Meet Andrew Landis, a 2023 PFL Scholarship Winner
To me, Philip Lutzenkirchen’s life was filled with a sense of selfless service. I feel that being a recipient of the Prepared for Life (PFL) Scholarship isn’t just an award, but a call to service – to work toward the greater good for all by committing to selfless service.
I am currently in my first year at the Naval Academy. I spent high school years at Benedictine Military School, an all-boys, Catholic, military school with the goal of “forming men of virtue and integrity who are prepared for life-long learning and service to their faith and civic communities.” All of my influences helped me to become a young man of character, faith, leadership, and service – like Philip Lutzenkirchen. I am surrounded by service from the military veterans who taught my JROTC unit, to the 5 monks who live on campus and teach classes and mentor our sports teams, to every member of the faculty who knows every student and who work tirelessly to help turn us into men of character.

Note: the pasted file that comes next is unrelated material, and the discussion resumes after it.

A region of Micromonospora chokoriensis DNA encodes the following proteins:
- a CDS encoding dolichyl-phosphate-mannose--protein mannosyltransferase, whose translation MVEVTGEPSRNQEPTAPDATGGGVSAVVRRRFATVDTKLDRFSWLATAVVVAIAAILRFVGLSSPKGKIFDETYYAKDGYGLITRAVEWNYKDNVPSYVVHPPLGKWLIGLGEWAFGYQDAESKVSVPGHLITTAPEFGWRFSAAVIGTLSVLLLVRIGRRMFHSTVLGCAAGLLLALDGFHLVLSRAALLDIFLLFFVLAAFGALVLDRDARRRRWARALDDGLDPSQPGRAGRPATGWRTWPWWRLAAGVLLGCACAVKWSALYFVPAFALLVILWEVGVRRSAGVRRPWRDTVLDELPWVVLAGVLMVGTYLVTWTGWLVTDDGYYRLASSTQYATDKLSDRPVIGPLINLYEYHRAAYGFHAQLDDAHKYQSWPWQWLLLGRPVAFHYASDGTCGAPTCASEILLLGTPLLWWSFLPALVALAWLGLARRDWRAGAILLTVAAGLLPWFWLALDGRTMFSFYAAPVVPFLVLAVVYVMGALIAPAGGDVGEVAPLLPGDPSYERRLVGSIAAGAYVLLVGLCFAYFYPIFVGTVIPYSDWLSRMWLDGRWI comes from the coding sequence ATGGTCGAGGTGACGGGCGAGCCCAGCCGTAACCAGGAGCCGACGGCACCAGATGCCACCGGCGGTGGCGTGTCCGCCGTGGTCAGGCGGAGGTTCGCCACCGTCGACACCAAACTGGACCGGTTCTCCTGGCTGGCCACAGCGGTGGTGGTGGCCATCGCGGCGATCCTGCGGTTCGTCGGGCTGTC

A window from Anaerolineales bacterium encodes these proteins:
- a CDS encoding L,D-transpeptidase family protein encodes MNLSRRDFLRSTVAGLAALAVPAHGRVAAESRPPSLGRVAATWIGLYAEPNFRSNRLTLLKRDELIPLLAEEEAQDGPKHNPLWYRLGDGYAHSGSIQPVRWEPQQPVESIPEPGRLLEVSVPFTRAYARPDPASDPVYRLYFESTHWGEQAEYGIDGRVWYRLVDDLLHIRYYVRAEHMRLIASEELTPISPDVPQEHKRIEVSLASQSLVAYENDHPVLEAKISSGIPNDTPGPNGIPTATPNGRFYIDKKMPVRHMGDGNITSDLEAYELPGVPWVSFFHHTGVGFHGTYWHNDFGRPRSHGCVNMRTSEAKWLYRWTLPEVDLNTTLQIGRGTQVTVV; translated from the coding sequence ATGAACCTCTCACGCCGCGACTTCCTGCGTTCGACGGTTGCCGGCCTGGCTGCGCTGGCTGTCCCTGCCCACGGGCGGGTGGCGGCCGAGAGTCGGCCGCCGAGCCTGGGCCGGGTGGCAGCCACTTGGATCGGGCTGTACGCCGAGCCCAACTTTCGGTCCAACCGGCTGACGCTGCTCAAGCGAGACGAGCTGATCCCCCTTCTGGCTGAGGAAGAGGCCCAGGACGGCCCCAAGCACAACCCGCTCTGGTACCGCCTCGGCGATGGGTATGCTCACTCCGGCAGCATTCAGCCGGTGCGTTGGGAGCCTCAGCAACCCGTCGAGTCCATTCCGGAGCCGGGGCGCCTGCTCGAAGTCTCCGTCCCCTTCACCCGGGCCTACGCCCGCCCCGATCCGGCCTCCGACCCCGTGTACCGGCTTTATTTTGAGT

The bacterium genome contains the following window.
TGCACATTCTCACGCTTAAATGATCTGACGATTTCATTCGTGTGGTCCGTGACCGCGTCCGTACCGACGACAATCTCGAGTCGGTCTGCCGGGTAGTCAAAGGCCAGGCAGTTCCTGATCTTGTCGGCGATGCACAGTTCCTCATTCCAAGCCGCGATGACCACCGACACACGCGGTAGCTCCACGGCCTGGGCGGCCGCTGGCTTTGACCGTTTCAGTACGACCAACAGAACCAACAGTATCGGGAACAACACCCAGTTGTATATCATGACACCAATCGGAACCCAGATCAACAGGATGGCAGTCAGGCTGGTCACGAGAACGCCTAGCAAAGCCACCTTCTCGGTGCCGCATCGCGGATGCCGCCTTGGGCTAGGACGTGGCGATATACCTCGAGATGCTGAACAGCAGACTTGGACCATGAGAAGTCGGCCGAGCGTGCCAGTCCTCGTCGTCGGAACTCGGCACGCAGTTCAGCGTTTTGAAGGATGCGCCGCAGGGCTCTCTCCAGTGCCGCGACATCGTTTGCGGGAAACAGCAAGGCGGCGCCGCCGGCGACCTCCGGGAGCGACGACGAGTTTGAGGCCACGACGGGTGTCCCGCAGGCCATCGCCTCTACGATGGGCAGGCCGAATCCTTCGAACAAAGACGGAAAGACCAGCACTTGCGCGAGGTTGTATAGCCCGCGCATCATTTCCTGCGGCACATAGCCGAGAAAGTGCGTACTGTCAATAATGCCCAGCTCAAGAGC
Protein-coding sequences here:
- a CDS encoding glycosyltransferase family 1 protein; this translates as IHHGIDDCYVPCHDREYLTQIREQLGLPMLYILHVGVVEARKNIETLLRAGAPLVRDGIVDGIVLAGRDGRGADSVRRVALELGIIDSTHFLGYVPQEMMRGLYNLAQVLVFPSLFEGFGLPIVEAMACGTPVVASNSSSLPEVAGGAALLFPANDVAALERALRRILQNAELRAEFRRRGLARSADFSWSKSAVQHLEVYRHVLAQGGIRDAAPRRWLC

The lesson that meant the most to me from the Safeguarding Your Legacy Curriculum is the term purpose. To me, everything we do involves purpose. Purpose really connects with me as it matches one of the core values of my school – from my first days at Benedictine Military School we have learned that our high school years should be focused on developing character, spirituality, brotherhood, and purpose. If we do not have purpose, there would be no reason to do anything. Especially in the lens as a driver does purpose mean more to me than ever before.
I feel that every time I get into my car, I have a purpose; to get to my destination safely so that my parents’ efforts will never go to waste. In a car, I realize that everything can end in a matter of seconds from a single distraction or poor decision. Every time I get behind the wheel, I know that my purpose in that moment is to get back to my home to those who love and care for me.